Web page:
Lisbon extends along the banks of the Tejo estuary, and the commuter ferries are an integral component of the capital’s public transport network. The ferry services provide an alternative means of travel from the residential districts on the southern banks of the Tejo Estuary to the center of Lisbon. These ferries are popular with Lisbon’s commuters as it avoids the bottleneck on the Ponte 25 de Abril suspension bridge.
Apart from the Cristo Rei statue, there are few tourist attractions on the southern side of the Tejo Estuary. The fascination of the ferry ride is the journey itself and the panoramic views of Lisbon from the waterside.
Lisbon Ferry Routes
There are five ferry routes, with three stops in Lisbon and four stops on the southern banks:
• Terreiro do Paço to Barreiro: It is on the southern edge of the Praça do Comércio, and is connected to the blue metro line. This line is the longest ferry route and it uses faster catamarans. This route provides the best views over Alfama and the eastern side of Lisbon, but Barreiro is simply a ferry terminal and a non-descript town.
• Cais do Sodré to Montijo, Seixal, and Cacilhas (recommended route): Cais do Sodré ferry terminal is connected to the green metro line and is also a major railway station, with trains to Cascais and the Estoril coastline. The actual ferry terminal is in a separate building, which is south of the train station.
From Cais do Sodré there are three routes, to Cacilhas, Montijo, and Seixal. The ferries to Montijo and Seixal use the modern catamarans, while the older, orange ferries cross to Cacilhas. Cacilhas is the better tourist route, as it passes close to the suspension bridge and only takes 15 minutes to cross the river. One of the main reasons for crossing to Cacilhas is to visit the Cristo Rei statue and the amazing viewpoint at the top of the monument. However, the bus route would be a better choice.
• Belem to Porto Brandão and Trafaria (recommended route): The Belem ferry departs from the western side of Lisbon and is a great activity for visitors who have more time to spend in the district. The main issue with the Belem ferry is the infrequent departures (as there is only one boat) and the return journey is much longer than all of the other ferry routes.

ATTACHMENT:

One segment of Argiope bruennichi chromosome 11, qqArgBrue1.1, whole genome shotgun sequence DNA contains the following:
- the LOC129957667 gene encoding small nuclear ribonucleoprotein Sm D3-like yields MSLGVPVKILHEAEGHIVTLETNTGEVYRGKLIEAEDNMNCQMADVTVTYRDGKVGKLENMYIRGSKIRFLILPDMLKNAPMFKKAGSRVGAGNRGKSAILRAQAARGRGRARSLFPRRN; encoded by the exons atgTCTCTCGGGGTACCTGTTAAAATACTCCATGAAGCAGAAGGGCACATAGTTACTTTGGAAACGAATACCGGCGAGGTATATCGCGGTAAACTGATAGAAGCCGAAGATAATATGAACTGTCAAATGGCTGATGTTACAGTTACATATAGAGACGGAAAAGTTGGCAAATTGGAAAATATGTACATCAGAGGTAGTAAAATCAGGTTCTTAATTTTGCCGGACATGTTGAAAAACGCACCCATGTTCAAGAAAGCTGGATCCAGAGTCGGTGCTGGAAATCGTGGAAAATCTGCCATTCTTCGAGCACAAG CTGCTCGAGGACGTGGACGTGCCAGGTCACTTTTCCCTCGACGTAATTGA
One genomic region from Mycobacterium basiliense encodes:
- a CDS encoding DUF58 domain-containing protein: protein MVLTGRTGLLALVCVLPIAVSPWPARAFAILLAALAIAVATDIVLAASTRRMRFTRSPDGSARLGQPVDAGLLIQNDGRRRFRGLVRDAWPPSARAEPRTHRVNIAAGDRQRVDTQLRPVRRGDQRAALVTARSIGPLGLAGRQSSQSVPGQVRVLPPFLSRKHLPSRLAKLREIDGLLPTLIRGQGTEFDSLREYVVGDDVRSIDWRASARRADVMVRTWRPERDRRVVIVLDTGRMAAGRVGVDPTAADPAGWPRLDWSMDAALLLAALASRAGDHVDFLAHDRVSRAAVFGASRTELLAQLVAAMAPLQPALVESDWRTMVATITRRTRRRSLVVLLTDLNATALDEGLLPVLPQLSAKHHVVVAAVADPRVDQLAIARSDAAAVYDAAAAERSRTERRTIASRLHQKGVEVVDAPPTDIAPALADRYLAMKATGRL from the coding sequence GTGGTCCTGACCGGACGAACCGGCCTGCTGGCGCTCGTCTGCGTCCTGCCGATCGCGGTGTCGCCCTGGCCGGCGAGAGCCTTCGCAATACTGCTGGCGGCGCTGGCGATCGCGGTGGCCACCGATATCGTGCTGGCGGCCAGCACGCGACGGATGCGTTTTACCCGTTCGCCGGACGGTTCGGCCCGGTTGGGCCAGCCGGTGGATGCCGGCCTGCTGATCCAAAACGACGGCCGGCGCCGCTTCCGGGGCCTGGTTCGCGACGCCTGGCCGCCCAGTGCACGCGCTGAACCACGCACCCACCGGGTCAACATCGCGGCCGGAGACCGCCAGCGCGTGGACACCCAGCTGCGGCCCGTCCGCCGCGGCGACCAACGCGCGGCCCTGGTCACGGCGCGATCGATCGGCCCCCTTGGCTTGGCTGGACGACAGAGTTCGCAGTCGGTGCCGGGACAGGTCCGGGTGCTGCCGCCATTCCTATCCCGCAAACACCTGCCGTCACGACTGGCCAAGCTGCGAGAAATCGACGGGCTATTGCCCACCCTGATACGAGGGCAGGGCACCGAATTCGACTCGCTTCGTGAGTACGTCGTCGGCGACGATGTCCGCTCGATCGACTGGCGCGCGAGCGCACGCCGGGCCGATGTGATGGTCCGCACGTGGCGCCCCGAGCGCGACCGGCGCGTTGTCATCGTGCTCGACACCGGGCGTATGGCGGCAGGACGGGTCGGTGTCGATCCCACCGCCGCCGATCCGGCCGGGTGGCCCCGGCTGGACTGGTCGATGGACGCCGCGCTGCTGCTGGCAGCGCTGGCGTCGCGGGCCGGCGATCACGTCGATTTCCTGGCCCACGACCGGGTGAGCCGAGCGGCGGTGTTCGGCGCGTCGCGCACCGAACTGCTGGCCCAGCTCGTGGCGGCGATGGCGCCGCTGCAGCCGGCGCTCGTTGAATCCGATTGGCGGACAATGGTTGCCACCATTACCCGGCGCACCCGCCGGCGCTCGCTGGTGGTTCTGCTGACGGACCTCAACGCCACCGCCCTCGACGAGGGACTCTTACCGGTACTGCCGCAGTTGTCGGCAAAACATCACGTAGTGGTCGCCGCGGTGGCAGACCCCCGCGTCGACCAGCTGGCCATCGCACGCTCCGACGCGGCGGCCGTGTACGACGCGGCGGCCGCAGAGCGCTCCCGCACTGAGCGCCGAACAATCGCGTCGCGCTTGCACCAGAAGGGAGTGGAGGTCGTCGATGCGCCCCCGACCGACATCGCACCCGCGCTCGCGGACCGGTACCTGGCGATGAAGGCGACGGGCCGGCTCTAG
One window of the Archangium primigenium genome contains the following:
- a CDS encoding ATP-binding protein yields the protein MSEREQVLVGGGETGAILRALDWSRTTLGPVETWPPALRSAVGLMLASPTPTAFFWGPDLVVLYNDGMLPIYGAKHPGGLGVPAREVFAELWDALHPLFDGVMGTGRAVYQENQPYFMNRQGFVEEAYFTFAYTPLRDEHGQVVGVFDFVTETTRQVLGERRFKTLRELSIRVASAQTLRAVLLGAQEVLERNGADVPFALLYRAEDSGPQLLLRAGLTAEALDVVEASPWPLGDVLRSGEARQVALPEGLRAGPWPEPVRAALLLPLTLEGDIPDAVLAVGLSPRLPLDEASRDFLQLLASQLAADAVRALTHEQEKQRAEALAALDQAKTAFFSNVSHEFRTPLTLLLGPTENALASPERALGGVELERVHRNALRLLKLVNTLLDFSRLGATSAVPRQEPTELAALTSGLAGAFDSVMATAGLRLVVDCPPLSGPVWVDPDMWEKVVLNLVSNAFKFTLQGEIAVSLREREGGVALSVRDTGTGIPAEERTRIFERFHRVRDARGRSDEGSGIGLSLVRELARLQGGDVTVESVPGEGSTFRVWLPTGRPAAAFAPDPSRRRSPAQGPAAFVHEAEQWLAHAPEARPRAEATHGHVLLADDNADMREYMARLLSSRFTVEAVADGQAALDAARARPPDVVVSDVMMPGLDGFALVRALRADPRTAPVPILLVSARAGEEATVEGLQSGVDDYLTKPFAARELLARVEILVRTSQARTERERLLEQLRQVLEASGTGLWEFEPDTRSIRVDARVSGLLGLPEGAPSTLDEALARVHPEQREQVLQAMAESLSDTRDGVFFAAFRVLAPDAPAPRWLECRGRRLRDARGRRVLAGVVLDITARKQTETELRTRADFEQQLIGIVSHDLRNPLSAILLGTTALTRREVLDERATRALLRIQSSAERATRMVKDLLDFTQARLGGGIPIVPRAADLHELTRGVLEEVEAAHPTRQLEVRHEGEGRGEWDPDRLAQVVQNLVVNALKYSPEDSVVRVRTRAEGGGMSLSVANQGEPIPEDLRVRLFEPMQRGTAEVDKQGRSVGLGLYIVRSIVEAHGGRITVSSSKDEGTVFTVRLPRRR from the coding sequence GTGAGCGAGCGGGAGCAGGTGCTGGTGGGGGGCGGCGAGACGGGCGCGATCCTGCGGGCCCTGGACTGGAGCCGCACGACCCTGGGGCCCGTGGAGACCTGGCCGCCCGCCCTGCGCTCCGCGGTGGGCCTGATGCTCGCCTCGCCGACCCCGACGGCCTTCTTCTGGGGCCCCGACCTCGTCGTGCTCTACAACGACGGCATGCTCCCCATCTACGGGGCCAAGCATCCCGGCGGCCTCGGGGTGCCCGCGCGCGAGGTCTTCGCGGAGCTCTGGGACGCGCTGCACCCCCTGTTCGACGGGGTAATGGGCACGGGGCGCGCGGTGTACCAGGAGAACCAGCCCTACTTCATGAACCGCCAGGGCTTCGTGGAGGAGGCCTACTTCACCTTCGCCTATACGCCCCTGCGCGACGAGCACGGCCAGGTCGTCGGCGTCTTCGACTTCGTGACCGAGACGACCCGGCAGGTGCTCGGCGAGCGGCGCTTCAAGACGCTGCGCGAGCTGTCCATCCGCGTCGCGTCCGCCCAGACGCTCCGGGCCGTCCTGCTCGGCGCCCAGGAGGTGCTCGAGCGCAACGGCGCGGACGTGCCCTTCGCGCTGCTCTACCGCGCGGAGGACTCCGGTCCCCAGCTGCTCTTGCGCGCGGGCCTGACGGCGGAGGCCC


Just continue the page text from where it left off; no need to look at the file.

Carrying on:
Fares and Tickets
The following list provides the cost of a single crossing; there are no return tickets and two single tickets must be purchased. The ferry fares are charged to the Viva Viagem card, which applies to all public transport networks of Lisbon. The initial purchase of the Viva Viagem card is €0.50. However, the card can only hold one type of ticket at a time, for example, if it is charged with a metro ticket you cannot add a ferry ticket to it.
• Terreiro do Paço to Barreiro – €2.45
• Cais do Sodré to Montijo – €2.80
• Cais do Sodré to Seixal – €2.45
• Cais do Sodré to Cacilhas – €1.30
• Belem to Porto Brandão and Trafaria – €1.25
Lisbon ferries are an important means of transport for commuters and workers, so there are many departures (more on working days, less on the weekend) with services starting early in the day (approx. 5 – 5.30 a.m.) and continuing late into the night (around 1 – 1.30 a.m.). Cais do Sodré to Cacilhas is the busiest route, while the Belem route only has one boat and significantly fewer departures.
Terreiro do Paço – Barreiro
Cais do Sodré – Cacilhas
Cais do Sodré – Montijo
Cais do Sodré – Seixal
Belém – Trafaria – Porto Brandão